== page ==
hidden europe 44

Editorial hidden europe 44

by hidden europe


Welcome to the forty-fourth issue of hidden europe travel magazine. Enjoy articles from the Barents Sea to the coast of the Turkish Republic of North Cyprus.

The striking image on the front cover of this issue of hidden europe shows a memorial on the shores of the Barents Sea recalling the terrible episodes of witch burning in northern Norway. The memorial is a remarkable piece of art in its own right, an object possessed of an eerie beauty. But it also attests to a community confronting its own history. There’s more to Vardø than witches. It is a town which once depended heavily on the Pomor trade, but the Russian Revolution put an end to that. Nowadays it’s an important fishing port. ‘Cod is great’ proclaims a bold piece of graffiti by the harbour. The witches are long gone. How long the cod will stay is a matter for debate.

Vardø tells the tale of a resilient Europe. The resilience of communities across the continent is a recurrent theme in this issue of hidden europe. It is as true of Nikel in Russia where people make good lives for themselves despite living with terrible pollution as it is of Komrat in Gagauzia where locals ponder the benefits and risks associated with secession from Moldova.

Which brings us to Scotland and the hashtag of the year: #IndyRef. We dared to hope that the Scottish people might take the plunge, but we can well understand why in the end they stepped back from the brink. So we wanted a Scotland story which played to the theme of unity — and there is no better symbol of unity than a fine bridge. We opted for a reflection on the Scottish community of Queensferry which has a new road bridge named after it. And, in the spirit of the moment, we broke our normal rule of not chasing royalty by weaving in reference to not just one but two queens.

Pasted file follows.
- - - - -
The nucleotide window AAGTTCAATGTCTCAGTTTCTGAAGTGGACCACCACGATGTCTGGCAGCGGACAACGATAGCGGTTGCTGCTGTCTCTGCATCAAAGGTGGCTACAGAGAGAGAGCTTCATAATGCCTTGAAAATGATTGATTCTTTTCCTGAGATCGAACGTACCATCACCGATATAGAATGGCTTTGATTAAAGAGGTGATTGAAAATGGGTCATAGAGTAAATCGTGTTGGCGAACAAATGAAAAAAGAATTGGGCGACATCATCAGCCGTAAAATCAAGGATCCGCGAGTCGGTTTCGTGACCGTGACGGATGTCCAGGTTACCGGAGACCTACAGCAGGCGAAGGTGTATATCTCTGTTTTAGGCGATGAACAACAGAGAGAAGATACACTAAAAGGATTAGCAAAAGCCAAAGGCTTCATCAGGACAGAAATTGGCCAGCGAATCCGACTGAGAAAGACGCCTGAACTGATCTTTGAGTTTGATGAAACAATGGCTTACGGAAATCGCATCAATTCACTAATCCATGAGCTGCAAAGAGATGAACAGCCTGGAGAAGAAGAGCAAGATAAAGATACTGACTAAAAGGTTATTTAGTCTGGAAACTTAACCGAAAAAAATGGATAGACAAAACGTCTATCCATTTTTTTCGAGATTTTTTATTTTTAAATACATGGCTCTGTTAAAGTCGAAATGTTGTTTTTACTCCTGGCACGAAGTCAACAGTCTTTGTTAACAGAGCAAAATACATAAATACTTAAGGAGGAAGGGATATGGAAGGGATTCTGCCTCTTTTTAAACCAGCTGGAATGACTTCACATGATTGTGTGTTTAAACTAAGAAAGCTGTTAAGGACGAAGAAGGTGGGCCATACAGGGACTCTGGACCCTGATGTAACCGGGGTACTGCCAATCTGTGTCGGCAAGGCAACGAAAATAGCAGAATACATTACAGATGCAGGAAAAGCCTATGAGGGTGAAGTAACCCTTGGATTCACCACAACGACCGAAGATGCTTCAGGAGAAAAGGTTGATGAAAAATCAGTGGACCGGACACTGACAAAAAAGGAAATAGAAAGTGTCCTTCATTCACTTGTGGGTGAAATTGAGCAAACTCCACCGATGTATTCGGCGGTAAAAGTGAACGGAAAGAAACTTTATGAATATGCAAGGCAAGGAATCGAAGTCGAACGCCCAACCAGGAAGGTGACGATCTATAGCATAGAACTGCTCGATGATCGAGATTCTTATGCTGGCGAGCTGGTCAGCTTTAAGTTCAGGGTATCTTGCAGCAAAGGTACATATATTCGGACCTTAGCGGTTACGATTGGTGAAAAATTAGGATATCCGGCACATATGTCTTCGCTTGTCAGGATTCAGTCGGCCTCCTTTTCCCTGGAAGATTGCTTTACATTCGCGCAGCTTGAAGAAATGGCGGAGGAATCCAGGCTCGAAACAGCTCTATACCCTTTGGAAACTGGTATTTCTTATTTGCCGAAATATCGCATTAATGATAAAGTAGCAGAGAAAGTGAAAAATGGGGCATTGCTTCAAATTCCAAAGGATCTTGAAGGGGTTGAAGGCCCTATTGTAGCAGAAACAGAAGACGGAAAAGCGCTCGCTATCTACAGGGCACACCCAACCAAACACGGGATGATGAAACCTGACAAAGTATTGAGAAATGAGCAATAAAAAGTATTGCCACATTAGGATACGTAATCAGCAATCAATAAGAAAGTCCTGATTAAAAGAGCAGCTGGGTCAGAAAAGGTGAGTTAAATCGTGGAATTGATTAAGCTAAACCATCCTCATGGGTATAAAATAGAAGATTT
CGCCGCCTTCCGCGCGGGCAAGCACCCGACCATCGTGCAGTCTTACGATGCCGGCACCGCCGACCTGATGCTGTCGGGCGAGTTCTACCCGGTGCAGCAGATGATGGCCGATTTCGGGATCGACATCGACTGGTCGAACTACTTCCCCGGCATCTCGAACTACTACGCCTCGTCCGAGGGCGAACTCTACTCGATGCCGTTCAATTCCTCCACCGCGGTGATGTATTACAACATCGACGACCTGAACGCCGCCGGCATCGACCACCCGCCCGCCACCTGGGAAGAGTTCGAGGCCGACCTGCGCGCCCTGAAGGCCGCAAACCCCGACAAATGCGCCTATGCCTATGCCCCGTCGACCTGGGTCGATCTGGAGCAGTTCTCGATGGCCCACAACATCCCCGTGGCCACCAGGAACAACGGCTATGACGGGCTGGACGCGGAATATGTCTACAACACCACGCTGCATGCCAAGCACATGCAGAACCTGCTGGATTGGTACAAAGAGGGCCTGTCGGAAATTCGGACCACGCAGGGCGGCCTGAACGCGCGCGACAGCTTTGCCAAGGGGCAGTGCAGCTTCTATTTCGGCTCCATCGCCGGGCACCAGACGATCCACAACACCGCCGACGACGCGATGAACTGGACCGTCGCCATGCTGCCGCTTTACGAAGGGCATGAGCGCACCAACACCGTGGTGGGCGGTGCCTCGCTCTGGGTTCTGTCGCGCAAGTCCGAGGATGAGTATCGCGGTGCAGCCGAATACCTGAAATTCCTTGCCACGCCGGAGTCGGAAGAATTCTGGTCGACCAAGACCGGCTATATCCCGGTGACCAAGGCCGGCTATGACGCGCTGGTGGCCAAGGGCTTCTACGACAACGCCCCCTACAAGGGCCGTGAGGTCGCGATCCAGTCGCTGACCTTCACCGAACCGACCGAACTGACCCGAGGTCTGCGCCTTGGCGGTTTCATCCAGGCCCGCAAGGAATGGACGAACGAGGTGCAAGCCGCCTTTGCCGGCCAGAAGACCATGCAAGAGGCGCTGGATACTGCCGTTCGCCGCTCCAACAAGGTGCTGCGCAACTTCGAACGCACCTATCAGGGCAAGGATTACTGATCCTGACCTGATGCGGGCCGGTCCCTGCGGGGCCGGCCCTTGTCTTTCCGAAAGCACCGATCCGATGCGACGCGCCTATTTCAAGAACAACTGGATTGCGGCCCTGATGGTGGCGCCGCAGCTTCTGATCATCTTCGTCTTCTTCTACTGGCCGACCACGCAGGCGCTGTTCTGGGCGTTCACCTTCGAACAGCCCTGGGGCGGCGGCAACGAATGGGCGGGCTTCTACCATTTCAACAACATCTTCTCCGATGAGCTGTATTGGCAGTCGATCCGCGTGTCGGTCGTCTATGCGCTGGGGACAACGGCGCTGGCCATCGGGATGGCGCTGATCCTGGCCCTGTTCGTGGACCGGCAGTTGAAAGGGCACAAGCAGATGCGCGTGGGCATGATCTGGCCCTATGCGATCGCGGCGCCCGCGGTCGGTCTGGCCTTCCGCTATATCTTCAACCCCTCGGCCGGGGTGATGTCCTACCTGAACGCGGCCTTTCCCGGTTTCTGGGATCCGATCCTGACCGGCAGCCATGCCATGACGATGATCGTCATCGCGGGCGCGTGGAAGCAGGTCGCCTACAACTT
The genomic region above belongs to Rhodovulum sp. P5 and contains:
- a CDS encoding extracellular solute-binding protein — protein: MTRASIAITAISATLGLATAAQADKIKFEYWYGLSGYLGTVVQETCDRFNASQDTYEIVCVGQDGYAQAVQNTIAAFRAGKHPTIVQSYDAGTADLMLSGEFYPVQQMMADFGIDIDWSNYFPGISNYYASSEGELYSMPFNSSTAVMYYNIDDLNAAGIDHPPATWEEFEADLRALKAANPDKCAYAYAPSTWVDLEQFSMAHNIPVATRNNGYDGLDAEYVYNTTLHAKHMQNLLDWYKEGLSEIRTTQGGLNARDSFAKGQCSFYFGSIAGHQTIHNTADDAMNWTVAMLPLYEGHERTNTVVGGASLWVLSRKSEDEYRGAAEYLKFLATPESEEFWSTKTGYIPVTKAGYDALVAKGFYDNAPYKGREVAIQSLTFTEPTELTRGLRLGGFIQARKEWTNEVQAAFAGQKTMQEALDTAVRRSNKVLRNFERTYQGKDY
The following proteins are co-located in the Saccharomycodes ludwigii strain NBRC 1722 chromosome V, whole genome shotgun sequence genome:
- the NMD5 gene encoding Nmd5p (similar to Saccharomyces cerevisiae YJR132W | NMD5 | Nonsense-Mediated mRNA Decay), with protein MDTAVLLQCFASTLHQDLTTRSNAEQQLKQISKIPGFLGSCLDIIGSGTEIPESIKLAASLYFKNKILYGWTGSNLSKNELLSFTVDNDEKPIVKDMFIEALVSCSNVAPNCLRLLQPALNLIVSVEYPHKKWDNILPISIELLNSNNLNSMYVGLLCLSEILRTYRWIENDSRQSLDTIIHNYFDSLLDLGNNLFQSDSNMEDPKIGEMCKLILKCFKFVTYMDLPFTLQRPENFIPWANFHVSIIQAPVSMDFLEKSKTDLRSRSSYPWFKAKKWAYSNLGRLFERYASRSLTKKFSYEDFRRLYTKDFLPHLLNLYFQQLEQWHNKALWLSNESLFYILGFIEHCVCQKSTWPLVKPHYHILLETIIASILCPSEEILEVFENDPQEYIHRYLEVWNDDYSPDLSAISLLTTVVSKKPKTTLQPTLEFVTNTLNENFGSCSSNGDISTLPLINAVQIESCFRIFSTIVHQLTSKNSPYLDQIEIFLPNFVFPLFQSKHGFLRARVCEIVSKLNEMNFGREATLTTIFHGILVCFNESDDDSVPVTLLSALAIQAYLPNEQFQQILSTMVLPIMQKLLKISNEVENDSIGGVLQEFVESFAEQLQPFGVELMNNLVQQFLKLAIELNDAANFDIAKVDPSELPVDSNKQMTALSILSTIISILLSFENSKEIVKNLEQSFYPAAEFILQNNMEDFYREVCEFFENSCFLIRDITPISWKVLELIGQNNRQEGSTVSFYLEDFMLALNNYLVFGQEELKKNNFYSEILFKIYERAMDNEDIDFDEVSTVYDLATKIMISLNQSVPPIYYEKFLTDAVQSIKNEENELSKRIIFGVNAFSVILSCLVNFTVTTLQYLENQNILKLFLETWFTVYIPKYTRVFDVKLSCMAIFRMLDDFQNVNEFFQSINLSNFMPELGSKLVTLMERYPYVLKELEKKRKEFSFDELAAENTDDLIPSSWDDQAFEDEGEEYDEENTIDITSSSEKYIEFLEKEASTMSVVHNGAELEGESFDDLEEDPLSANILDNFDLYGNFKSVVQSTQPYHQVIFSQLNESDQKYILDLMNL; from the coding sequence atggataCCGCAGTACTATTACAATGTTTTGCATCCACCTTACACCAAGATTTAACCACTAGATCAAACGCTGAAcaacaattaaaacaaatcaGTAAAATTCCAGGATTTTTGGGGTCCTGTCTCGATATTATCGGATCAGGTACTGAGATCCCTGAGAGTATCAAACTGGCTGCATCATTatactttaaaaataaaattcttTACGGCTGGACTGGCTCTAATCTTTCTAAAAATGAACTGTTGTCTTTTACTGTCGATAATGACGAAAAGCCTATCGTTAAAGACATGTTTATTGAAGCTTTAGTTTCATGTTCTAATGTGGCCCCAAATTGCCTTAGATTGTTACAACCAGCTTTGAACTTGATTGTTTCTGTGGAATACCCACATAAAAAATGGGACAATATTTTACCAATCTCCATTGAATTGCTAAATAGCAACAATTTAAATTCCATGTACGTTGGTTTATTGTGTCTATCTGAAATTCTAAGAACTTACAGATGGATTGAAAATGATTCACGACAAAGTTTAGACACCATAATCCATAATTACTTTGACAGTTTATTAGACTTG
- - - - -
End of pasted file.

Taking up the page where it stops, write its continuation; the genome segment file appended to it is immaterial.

We have a trinity of wonderful articles by outside contributors in this issue of the magazine. So our thanks go in triplicate to Duncan JD Smith, Laurence Mitchell and Rudolf Abraham for their essays on Greece, Cyprus and Bosnia & Herzegovina respectively.

Tucked away within these pages there are some unusual diversions into the world of wine — not a topic that has hitherto featured very conspicuously in hidden europe. So whether you opt for posh English fizz from Yearlstone Vineyard in Devon or a rich Tokaj from Slovakia, join us as we toast to the upcoming holidays. We wish all our readers a good break over Christmas and the New Year. We’ll meet again in early 2015 for another year of exploring hidden Europe.

Nicky Gardner & Susanne Kries

Eidsvoll, Norway
october 2014